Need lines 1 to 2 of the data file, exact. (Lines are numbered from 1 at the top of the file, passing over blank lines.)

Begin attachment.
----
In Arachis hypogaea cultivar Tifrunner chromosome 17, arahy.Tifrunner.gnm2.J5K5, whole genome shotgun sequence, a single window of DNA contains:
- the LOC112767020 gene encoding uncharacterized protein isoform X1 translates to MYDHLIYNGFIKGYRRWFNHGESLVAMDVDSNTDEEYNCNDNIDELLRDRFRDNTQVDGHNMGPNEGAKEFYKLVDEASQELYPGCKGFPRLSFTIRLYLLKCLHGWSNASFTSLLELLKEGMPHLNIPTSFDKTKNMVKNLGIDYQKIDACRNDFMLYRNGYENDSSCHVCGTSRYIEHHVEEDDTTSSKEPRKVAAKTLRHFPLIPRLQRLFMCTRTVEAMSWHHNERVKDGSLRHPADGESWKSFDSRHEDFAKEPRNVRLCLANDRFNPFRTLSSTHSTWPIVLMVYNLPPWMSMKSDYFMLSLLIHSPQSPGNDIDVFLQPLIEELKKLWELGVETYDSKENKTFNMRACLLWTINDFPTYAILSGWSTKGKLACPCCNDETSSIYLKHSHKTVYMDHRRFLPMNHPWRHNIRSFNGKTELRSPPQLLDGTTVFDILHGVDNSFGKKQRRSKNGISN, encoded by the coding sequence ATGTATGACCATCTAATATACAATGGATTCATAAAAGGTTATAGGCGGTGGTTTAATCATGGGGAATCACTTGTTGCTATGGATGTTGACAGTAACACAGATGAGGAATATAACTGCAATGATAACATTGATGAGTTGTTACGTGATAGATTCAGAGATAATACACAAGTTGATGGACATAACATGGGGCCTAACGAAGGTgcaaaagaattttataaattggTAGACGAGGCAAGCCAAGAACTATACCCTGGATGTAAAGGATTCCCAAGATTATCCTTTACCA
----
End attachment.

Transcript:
In Arachis hypogaea cultivar Tifrunner chromosome 17, arahy.Tifrunner.gnm2.J5K5, whole genome shotgun sequence, a single window of DNA contains:
- the LOC112767020 gene encoding uncharacterized protein isoform X1 translates to MYDHLIYNGFIKGYRRWFNHGESLVAMDVDSNTDEEYNCNDNIDELLRDRFRDNTQVDGHNMGPNEGAKEFYKLVDEASQELYPGCKGFPRLSFTIRLYLLKCLHGWSNASFTSLLELLKEGMPHLNIPTSFDKTKNMVKNLGIDYQKIDACRNDFMLYRNGYENDSSCHVCGTSRYIEHHVEEDDTTSSKEPRKVAAKTLRHFPLIPRLQRLFMCTRTVEAMSWHHNERVKDGSLRHPADGESWKSFDSRHEDFAKEPRNVRLCLANDRFNPFRTLSSTHSTWPIVLMVYNLPPWMSMKSDYFMLSLLIHSPQSPGNDIDVFLQPLIEELKKLWELGVETYDSKENKTFNMRACLLWTINDFPTYAILSGWSTKGKLACPCCNDETSSIYLKHSHKTVYMDHRRFLPMNHPWRHNIRSFNGKTELRSPPQLLDGTTVFDILHGVDNSFGKKQRRSKNGISN, encoded by the coding sequence ATGTATGACCATCTAATATACAATGGATTCATAAAAGGTTATAGGCGGTGGTTTAATCATGGGGAATCACTTGTTGCTATGGATGTTGACAGTAACACAGATGAGGAATATAACTGCAATGATAACATTGATGAGTTGTTACGTGATAGATTCAGAGATAATACACAAGTTGATGGACATAACATGGGGCCTAACGAAGGTgcaaaagaattttataaattggTAGACGAGGCAAGCCAAGAACTATACCCTGGATGTAAAGGATTCCCAAGATTATCCTTTACCA